Andrew Carle, an expert in “nana-technology,” was interviewed about his work. Carle researches senior-care issues at George Mason University in Fairfax, Va., where he serves as an executive-in-residence to students and faculty in the College of Health and Human Services. He has worked with companies like Apple, Nintendo and now GTX Corp.
Carle introduced the idea of developing a GPS shoe for the senior market and sunsiquently GTX corp connect with Aetrex Worldwide, a specialty shoe-and-orthotics manufacturer. In December, the partnership unveiled the Aetrex Navistar GPS Footwear System, a simple and effective $299 walking shoe with GTX’s GPS transmitter and receiver embedded in the heel of the shoe. It's a pair of quality comfort walking shoes and a monitoring device which allows caregivers to go online to create a virtual fence and receive alerts to their cell phone when the wearer leaves the area. The product makes sense because most people that wander off will put their shoes on first.
GTX Corp was founded in 2002 by veteran software developer Patrick Bertagna. In 2011, the company reported nearly $700,000 in revenue, mostly from sales of tracking apps for smartphones and licensing fees for a system it designed for a global shipping company to track scientific materials. Originally, GTX planned to market to parents concerned about their childrens’ safety after the Elizabeth Smart kidnapping. Businessweek quoted Bertagna as saying, “But I was overwhelmed by the statistics Andrew Carle shared with me. I realized this was a real problem and there was a perfect opportunity to launch into a big market and do something really good for society.”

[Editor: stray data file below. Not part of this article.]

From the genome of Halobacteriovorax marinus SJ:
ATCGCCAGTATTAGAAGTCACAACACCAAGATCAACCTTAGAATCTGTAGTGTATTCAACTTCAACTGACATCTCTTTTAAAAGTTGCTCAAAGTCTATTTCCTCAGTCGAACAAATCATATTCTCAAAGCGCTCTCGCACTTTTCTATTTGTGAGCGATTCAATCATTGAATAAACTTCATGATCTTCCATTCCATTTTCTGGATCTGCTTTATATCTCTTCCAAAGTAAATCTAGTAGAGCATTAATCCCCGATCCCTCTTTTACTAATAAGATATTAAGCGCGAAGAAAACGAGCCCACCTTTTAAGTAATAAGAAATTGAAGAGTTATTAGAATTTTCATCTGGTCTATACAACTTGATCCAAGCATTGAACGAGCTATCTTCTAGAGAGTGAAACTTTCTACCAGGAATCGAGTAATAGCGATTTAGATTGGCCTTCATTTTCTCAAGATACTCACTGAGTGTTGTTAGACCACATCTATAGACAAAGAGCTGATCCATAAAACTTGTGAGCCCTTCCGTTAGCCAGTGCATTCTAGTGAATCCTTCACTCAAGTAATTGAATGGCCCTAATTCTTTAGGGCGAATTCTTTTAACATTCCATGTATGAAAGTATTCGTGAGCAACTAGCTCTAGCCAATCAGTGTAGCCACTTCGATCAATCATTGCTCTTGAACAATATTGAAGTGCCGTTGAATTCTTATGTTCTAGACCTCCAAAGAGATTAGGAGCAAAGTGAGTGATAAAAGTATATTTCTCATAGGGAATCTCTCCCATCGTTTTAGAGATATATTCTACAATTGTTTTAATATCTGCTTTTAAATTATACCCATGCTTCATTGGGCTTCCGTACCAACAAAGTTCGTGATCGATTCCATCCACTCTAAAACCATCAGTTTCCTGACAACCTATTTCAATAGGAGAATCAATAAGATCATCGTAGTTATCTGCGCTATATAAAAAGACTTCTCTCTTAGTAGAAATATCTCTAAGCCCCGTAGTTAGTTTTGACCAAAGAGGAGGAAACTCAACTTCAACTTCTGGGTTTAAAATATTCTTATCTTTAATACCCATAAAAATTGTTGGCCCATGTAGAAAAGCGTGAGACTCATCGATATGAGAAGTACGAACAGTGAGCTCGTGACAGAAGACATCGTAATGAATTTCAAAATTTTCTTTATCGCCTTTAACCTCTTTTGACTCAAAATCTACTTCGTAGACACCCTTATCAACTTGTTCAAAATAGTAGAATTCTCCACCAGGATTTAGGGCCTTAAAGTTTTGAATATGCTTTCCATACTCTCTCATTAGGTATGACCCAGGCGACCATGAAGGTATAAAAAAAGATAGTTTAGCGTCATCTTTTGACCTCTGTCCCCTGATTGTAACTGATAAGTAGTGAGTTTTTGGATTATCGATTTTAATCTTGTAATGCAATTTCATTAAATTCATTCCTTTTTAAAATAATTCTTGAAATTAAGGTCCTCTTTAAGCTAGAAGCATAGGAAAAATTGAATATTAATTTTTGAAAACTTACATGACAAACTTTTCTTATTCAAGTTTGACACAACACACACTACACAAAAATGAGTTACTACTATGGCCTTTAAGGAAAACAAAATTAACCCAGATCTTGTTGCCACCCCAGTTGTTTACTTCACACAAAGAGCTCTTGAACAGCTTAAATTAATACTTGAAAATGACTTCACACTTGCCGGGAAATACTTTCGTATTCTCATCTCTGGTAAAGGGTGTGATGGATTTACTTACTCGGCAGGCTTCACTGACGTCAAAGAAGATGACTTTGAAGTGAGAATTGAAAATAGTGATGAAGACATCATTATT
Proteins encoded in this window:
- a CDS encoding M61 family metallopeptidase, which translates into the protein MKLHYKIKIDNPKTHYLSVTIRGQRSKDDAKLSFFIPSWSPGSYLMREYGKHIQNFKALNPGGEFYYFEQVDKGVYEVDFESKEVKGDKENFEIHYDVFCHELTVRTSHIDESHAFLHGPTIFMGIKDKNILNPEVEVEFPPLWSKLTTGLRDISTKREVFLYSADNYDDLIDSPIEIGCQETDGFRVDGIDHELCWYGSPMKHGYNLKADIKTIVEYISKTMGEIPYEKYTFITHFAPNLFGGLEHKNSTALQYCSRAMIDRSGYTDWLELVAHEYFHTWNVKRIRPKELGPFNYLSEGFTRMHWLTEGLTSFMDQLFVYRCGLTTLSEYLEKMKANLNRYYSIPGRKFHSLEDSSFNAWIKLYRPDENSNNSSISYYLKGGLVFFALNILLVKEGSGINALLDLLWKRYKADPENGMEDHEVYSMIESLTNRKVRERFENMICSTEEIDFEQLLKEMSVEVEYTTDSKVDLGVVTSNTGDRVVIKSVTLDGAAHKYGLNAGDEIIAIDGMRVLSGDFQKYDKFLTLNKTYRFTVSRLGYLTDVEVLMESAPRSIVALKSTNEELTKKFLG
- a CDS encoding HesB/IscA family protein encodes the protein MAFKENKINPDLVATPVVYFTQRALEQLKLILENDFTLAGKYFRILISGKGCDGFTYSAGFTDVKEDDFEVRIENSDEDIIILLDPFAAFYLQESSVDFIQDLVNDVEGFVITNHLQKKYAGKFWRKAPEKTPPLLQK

The article noted that Carle is also happy with the partnership. “If it hadn’t come up that GTX had developed a technology for shoes, I would have invented it,” he said.
The shoes can help save lives, deliver peace of mind to caregivers and is part of a large market. According to Businessweek, the market for technology designed to assist seniors is expected to reach $20 billion by 2020, quoting Laurie Orlov, founder of research firm Aging in Place Technology Watch.
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